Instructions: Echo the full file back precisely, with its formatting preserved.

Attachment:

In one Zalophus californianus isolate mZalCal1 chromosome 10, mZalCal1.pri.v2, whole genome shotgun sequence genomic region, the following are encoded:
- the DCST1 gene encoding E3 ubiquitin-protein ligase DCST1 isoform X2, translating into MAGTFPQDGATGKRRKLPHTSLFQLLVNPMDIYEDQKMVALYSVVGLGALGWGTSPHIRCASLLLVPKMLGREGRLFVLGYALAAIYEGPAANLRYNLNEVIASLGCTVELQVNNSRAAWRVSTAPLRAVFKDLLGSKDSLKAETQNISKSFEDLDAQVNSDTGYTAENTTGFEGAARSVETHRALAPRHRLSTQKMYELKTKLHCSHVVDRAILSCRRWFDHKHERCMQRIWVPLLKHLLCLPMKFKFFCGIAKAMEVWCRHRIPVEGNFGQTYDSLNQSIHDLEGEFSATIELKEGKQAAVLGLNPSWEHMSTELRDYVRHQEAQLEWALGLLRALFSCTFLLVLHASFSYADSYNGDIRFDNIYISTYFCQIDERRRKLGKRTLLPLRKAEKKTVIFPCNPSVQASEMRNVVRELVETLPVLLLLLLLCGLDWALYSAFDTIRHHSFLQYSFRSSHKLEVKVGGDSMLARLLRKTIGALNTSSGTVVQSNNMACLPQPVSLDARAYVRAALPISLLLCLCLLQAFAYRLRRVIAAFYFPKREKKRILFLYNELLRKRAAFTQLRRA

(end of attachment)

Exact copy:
In one Zalophus californianus isolate mZalCal1 chromosome 10, mZalCal1.pri.v2, whole genome shotgun sequence genomic region, the following are encoded:
- the DCST1 gene encoding E3 ubiquitin-protein ligase DCST1 isoform X2, translating into MAGTFPQDGATGKRRKLPHTSLFQLLVNPMDIYEDQKMVALYSVVGLGALGWGTSPHIRCASLLLVPKMLGREGRLFVLGYALAAIYEGPAANLRYNLNEVIASLGCTVELQVNNSRAAWRVSTAPLRAVFKDLLGSKDSLKAETQNISKSFEDLDAQVNSDTGYTAENTTGFEGAARSVETHRALAPRHRLSTQKMYELKTKLHCSHVVDRAILSCRRWFDHKHERCMQRIWVPLLKHLLCLPMKFKFFCGIAKAMEVWCRHRIPVEGNFGQTYDSLNQSIHDLEGEFSATIELKEGKQAAVLGLNPSWEHMSTELRDYVRHQEAQLEWALGLLRALFSCTFLLVLHASFSYADSYNGDIRFDNIYISTYFCQIDERRRKLGKRTLLPLRKAEKKTVIFPCNPSVQASEMRNVVRELVETLPVLLLLLLLCGLDWALYSAFDTIRHHSFLQYSFRSSHKLEVKVGGDSMLARLLRKTIGALNTSSGTVVQSNNMACLPQPVSLDARAYVRAALPISLLLCLCLLQAFAYRLRRVIAAFYFPKREKKRILFLYNELLRKRAAFTQLRRA